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Sep 19 2023

Five breastfeeding positions every new mom should know

September 19, 2023  /   Birth Center  /   5-minute read

For new mothers, breastfeeding can be both an overwhelming and incredible experience. With the bond that it creates between you and your baby, breastfeeding is one of the most special moments in a parent’s life. Yet no matter how rewarding the experience might be, finding the right position to feed your little one can sometimes become challenging for many mothers. Luckily, there are several positions that have been proven beneficial for successful breastfeeding – here are our top five breastfeeding positions.

Cradle position

The cradle hold is the most traditional breastfeeding position. In this position, you place the baby’s head in the crook of your elbow, and they lie horizontally across your body. Your hand supports their bottom. This position is ideal for older babies who have more neck control.

To get into this position, sit in a comfy chair or use pillows for support. Bring your baby to your breast by holding them close to your body, tummy-to-tummy with their chin resting on your breast. Adjust your baby’s head and body to have them face your nipple, and their body needs to be in a straight line so that their head and body are aligned while feeding.

  • Benefits: The cradle hold helps in bonding with the baby and offers a comfortable breastfeeding position. It’s ideal for breastfeeding in public as it’s easy to do discreetly.
  • Challenges: Cradle position is not recommended for newborns or babies with latching issues. It may strain your arms or back from holding your baby’s weight for extended periods.
  • Tip: Make sure to bring the baby to your nipples and not the other way round.

Cross-cradle position

Cross-cradle is similar to the cradle position, but instead of supporting your baby with your arm on the same side as the breast you’re feeding from, you use the opposite arm. This position provides more control and makes latching easier.

To get into this position, place a pillow on your lap, and sit comfortably. Hold your baby with your arm on the opposite side of the breast you’ll feed from, making sure to support their head and neck with your hand. Make sure your baby’s ear, shoulder, and hip are aligned. Bring your baby to your nipple, and their chin should touch your breast and not tilt up or down.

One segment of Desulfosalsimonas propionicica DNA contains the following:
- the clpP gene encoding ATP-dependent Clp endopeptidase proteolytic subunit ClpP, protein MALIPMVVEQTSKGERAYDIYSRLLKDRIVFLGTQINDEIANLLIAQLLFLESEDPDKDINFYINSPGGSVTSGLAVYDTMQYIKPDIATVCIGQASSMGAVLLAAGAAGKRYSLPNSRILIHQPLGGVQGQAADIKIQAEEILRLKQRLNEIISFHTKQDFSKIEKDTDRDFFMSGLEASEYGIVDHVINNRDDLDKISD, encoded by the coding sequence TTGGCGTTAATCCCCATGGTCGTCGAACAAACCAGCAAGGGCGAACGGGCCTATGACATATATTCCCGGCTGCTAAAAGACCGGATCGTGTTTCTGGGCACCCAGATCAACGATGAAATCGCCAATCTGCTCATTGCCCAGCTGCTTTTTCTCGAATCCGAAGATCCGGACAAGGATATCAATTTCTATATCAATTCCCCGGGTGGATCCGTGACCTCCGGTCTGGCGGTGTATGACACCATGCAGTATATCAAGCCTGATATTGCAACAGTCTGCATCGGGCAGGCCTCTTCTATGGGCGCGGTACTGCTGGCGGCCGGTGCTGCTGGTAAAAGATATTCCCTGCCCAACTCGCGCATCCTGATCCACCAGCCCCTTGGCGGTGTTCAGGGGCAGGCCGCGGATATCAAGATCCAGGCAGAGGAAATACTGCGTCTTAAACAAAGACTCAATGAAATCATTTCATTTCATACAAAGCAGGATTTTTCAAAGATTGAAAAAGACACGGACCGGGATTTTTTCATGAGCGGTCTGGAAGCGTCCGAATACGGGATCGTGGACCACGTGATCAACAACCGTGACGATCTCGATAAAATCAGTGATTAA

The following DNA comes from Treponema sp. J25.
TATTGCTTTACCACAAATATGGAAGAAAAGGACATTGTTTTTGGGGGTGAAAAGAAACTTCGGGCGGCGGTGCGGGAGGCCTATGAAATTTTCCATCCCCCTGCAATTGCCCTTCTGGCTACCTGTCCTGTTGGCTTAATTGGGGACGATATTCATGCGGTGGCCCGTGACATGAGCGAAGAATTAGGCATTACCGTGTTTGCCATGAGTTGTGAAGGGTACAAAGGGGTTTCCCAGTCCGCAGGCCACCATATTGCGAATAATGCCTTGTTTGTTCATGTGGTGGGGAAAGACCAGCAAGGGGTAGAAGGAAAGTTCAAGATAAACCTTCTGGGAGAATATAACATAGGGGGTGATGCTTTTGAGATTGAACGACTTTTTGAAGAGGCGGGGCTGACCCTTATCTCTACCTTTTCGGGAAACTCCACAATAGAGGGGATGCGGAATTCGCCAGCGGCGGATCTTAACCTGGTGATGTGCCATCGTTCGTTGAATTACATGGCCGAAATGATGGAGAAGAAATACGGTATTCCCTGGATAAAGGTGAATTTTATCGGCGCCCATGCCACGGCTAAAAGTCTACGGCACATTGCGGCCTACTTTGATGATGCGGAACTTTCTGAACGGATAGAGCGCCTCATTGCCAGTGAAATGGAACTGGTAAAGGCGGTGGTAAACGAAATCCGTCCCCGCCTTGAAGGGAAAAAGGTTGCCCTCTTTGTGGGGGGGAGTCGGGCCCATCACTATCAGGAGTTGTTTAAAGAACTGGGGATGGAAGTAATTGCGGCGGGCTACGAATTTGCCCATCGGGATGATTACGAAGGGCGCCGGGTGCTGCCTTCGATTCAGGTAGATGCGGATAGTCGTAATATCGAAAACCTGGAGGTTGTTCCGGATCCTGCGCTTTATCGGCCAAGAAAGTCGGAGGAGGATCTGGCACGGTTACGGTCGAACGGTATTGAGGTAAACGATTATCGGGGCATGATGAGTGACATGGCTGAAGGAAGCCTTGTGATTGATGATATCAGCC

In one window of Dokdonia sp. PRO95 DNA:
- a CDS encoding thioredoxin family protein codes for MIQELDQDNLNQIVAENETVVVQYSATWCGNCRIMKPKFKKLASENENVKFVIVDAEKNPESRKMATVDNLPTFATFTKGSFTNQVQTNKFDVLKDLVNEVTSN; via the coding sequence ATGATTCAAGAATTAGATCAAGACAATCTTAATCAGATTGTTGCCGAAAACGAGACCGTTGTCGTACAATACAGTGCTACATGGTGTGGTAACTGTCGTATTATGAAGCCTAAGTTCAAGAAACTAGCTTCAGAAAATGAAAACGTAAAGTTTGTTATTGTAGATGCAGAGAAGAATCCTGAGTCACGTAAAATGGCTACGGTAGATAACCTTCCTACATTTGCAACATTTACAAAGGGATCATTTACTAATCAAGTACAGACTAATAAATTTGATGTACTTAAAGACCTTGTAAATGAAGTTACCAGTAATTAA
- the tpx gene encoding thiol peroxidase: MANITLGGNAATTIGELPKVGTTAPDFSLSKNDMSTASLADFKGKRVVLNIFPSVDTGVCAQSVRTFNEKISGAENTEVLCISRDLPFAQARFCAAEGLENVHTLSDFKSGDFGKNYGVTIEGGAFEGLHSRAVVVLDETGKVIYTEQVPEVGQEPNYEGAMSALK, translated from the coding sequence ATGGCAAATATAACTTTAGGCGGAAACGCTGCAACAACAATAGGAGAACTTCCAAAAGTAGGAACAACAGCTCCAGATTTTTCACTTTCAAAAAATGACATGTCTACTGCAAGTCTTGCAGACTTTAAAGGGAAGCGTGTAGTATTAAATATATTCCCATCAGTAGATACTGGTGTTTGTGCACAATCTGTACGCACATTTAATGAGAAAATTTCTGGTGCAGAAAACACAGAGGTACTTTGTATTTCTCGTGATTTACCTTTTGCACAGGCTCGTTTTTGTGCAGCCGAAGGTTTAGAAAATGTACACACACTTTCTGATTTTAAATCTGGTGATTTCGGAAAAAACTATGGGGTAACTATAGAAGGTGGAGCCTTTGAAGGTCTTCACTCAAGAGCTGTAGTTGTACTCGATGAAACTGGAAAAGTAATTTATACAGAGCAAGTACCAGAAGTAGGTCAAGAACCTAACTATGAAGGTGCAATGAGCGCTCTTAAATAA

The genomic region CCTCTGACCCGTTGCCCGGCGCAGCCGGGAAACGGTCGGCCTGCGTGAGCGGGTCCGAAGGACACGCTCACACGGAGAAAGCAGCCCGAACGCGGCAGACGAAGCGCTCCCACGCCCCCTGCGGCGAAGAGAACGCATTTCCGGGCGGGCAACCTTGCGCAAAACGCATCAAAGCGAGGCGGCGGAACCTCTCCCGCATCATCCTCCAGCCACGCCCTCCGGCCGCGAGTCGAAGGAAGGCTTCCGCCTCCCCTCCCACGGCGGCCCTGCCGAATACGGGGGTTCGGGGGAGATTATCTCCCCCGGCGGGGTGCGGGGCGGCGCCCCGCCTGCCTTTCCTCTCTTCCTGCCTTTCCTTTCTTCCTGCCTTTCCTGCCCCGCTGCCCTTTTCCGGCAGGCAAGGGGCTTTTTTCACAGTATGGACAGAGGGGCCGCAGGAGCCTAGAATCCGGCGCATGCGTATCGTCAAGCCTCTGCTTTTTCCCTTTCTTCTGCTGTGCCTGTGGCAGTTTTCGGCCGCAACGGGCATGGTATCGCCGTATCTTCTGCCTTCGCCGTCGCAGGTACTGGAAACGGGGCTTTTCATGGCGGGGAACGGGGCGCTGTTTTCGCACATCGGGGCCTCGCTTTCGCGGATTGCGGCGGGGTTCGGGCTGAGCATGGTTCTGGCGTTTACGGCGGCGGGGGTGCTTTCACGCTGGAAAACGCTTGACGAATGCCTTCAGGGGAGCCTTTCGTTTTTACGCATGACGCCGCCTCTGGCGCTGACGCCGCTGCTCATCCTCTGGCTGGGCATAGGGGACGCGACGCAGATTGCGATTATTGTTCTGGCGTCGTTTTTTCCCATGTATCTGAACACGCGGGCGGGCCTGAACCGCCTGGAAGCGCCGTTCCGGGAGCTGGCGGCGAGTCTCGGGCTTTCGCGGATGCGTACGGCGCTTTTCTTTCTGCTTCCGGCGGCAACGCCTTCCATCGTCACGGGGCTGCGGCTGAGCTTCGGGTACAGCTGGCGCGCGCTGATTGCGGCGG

• Benefits: Cross-cradle position offers more control, ideal for newborns or babies with latching issues. It supports the baby’s body while easing any muscle strain.
  • Challenges: Cross-cradle can be tiring because of the arm and hand used to support the baby’s head.
  • Tip: Use a nursing pillow for extra support.

Football hold

The football hold or clutch position involves holding the baby under the arm in a football-like position, with their legs tucked below your arm.

To get into this position, sit in a chair or use a breastfeeding pillow to elevate your baby to your breast. Tuck your baby under your arm on the side of the breast you’re going to feed from, supporting their head with your hand. Position your baby’s legs towards the back with their feet resting on a pillow, and their head should be at the level of your nipple.

  • Benefits: The football hold is ideal for mothers who’ve had a c-section, as the baby won’t press against the incision or scar. It’s an excellent position for mothers of twins as it allows both babies to feed simultaneously.
  • Challenges: The football hold can be uncomfortable for mothers with larger breasts or shorter arms.
  • Tip: Use pillows or cushions to support your baby’s back.

Laid-back position

The laid-back position, also known as biological or instinctive breastfeeding position, allows you to relax, and it’s all about letting your baby find their way to your breast.

To get into this position, recline on a comfortable surface, making sure not to slouch. Adjust your baby’s body, so their belly is against your body, and their head is free to move around, then let them take the lead.

  • Benefits: The laid-back position makes latching easier, it’s ideal for c-section or mothers with sore nipples, and it allows mothers to rest while breastfeeding.
  • Challenges: The laid-back position may cause a let-down reflex too strong for the baby to handle.
  • Tip: Place your baby’s cheek against your breast and let their instincts guide them.

Side-lying position

The side-lying position involves lying on your side while breastfeeding, and your baby is positioned on their side facing you, supported by pillows.

To get into this position, lie on your side and place a pillow behind you for support. Place your baby on their side, facing you, supported by pillows, and close enough to reach your breast comfortably. Use one arm to support your head, and the other hand to adjust your breast to your baby’s mouth.

  • Benefits: The side-lying position is ideal for night feedings, allowing both you and your baby to rest while breastfeeding.
  • Challenges: Side-lying position can be dangerous if you are too tired or you keep dozing off.
  • Tip: use rolled towels or burp cloths to prop your baby’s head and body, making it easier to access your breast.

Breastfeeding is an essential part of your baby’s life, and learning the ideal breastfeeding positions can make all the difference. Try out each of these positions and find the one that suits you and your baby best. Remember to experiment with different pillows, cushions, and supports to make it more comfortable for you and your baby. 

If you encounter challenges while breastfeeding your baby, seek assistance and guidance from a Welia Health lactation consultant or your healthcare provider. Remember, breastfeeding requires time, patience, and practice, so persevere and do not lose hope.

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